Sheriff’s Dept. Raids Homes of Supervisor Sheila Kuehl and Others

LASD investigators served search warrants to various enemies of Sheriff Alex Villanueva, who apparently says he’s recused himself
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Borrowing a page, if not probable cause, from high-profile moves by the FBI, investigators from the Los Angeles County Sheriff’s Department served a search warrant on L.A. County Supervisor Sheila Kuehl Wednesday morning, raiding her Santa Monica home at approximately 7 a.m., citing only “an ongoing public corruption investigation,” the Los Angeles Times reports.

As LASD investigators entered her home, a barefoot Kuehl stood outside, her phone impounded, and told a reporter from FOX 11 that the warrant she’d been handed “has no information on it,” though she noted that it bore the signature of a judge “who is a friend of the sheriff.”

Kuehl continued, “This is a bogus non-investigation. There’s no investigation going on that would support this warrant.”

The search warrant, signed by Superior Court Judge Craig Richman, showed that the search was tied to an ongoing probe into Peace Over Violence. As the Times reports, Peace Over Violence is a nonprofit run by Patti Giggans, a member of the Sheriff Civilian Oversight Commission and a close friend to Kuehl. Kuehl and Giggans are more than particularly vocal opponents of Sheriff Alex Villanueva—they have both called for his resignation.

(LASD)

Kuehl acknowledged that there was an investigation into a no-bid contract that had been given to a charity for a hotline to report sexual harassment on public transportation, but said the complaint was spurious and suggested it fit a pattern of vindictive investigations Villanueva has launched against other enemies.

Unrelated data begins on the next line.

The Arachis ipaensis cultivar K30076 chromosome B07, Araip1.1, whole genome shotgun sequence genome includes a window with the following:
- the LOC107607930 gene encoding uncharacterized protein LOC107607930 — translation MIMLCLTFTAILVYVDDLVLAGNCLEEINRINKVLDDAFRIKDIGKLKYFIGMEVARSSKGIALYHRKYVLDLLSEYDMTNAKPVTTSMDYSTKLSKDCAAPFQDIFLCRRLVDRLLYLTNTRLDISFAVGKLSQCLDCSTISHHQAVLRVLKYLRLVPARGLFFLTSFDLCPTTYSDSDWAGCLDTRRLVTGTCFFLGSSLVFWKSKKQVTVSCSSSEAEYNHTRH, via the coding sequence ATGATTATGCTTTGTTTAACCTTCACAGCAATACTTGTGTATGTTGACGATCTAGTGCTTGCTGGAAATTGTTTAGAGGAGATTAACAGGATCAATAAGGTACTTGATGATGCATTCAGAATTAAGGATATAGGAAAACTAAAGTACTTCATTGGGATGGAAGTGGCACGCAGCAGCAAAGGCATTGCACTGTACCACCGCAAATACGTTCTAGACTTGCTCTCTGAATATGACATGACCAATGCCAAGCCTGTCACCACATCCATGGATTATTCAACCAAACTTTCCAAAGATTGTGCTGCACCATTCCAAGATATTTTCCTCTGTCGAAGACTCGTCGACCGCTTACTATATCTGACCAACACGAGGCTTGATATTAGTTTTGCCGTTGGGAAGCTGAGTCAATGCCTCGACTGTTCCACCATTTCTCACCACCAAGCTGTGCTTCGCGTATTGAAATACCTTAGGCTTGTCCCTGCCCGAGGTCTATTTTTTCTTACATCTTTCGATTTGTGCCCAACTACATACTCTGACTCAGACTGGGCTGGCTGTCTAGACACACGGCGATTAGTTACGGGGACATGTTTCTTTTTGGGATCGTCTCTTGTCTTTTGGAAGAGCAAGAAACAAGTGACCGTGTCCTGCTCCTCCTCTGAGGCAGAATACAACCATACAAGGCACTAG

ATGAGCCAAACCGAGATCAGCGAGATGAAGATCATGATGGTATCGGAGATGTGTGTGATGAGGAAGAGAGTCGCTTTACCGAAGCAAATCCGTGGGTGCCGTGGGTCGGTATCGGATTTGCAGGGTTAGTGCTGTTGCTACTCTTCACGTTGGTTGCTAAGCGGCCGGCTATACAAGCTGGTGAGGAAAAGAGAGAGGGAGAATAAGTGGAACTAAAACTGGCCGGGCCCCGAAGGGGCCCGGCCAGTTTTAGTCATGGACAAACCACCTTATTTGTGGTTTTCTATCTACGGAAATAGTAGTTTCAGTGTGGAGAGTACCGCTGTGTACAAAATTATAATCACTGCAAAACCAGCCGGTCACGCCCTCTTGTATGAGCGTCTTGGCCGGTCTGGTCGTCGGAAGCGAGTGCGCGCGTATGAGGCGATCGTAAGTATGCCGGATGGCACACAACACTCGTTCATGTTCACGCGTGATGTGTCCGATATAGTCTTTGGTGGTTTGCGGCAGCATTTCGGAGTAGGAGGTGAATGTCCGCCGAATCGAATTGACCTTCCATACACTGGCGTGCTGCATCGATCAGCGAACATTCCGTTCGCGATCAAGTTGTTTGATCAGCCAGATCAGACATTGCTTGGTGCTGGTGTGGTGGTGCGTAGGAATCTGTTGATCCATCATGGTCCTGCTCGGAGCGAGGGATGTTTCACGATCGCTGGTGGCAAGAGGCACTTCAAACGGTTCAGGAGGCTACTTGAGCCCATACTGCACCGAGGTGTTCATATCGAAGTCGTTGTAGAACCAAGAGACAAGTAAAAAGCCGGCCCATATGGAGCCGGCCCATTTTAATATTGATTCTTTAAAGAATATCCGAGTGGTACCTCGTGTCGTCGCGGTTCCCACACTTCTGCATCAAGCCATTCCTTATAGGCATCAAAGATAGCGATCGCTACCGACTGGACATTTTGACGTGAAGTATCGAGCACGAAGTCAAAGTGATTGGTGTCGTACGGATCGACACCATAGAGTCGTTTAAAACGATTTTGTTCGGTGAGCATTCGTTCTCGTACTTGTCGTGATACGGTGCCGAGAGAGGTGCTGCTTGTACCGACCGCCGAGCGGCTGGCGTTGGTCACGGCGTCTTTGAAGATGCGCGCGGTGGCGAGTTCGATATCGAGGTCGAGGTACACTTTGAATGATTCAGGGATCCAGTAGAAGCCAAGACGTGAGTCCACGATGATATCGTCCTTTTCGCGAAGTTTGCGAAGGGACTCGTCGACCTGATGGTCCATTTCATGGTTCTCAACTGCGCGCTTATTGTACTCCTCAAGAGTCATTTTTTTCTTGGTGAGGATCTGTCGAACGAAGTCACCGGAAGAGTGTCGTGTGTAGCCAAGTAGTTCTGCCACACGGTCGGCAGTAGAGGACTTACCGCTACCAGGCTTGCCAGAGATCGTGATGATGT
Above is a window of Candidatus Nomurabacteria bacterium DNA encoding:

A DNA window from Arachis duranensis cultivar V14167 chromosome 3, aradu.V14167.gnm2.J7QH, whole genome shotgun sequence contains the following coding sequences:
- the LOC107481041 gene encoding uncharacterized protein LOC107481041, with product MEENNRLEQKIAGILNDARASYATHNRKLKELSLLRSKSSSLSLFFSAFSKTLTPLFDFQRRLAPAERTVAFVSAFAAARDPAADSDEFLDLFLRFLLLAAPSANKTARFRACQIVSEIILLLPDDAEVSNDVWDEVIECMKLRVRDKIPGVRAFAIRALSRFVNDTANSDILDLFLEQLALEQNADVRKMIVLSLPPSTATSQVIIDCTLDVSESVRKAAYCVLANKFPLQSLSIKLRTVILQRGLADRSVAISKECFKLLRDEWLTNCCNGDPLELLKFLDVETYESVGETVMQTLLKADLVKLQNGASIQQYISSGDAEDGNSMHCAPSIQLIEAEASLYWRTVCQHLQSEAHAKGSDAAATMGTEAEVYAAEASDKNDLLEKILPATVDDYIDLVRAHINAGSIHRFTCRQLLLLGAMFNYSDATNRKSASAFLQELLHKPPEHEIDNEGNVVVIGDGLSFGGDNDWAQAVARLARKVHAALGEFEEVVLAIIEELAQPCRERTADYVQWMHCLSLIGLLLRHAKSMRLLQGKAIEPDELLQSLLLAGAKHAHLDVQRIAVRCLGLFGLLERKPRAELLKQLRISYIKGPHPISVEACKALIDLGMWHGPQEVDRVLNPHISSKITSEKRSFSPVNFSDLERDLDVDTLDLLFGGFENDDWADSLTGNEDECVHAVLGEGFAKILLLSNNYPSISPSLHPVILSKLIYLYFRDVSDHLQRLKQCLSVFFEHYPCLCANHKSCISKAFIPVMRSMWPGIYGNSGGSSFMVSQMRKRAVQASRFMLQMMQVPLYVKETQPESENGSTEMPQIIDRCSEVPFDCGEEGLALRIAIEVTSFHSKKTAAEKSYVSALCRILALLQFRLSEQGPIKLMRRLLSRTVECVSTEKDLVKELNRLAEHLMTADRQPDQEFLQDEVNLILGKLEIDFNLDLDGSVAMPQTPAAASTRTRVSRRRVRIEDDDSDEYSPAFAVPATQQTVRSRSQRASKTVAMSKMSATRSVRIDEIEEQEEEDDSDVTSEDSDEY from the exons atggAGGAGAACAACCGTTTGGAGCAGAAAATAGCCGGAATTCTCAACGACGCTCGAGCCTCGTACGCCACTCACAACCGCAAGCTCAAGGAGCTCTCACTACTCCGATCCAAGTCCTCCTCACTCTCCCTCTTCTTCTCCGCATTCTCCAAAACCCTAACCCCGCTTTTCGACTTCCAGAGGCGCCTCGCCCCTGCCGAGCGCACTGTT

LASD confirmed it was also serving search warrants at the homes of Giggans, the L.A. County Hall of Administration, Peace Over Violence Headquarters, as well as the Metropolitan Transportation Authority, which awarded the contract to Giggans’ organization.

The investigation follows complaints by Metro employee Jennifer Loew, who says supervisors retaliated against her after she made claims of misconduct against the agency. Loew has accused Kuehl of improperly helping Giggans’ nonprofit win the contract to operate the Metro hotline.

“I think the sheriff’s department going along with this Metro employee indicates the sheriff’s department is complicit in this,” Kuehl said. “Alex [Villanueva] I’m told he recused himself from this… if he doesn’t know about it, that means there’s a rogue element within the sheriff’s department and either way it’s totally out of control.”

Others expressed similar sentiments. Councilman Mike Bonin tweeted his support of Kuehl stating, “A corrupt sheriff with a track record of abusing his power and trying to silence and intimidate his critics is conducting a bogus, vindictive, politically motivated witch hunt against @SheilaKuehl, a public official of the highest integrity.”

Times reporter Alene Tchekmedyian, who has covered many investigations by Villanueva—and was the subject of at least one—remarked: “Unclear what the warrant says or why they are here. In the past, sheriff’s investigators were probing a nonprofit that is run by a member of the Civilian Oversight Commission & is associated with Kuehl.”

Tchekmedyian later reported from the home of Patti Giggans as the sheriff’s deputies hit there, too. She quoted one of Giggans’ neighbors, who asked, “What’re they going to find in there, oven mitts?”

“This whole thing is drummed up I think by a very disaffected ex-employee,” Kuehl told the Times.


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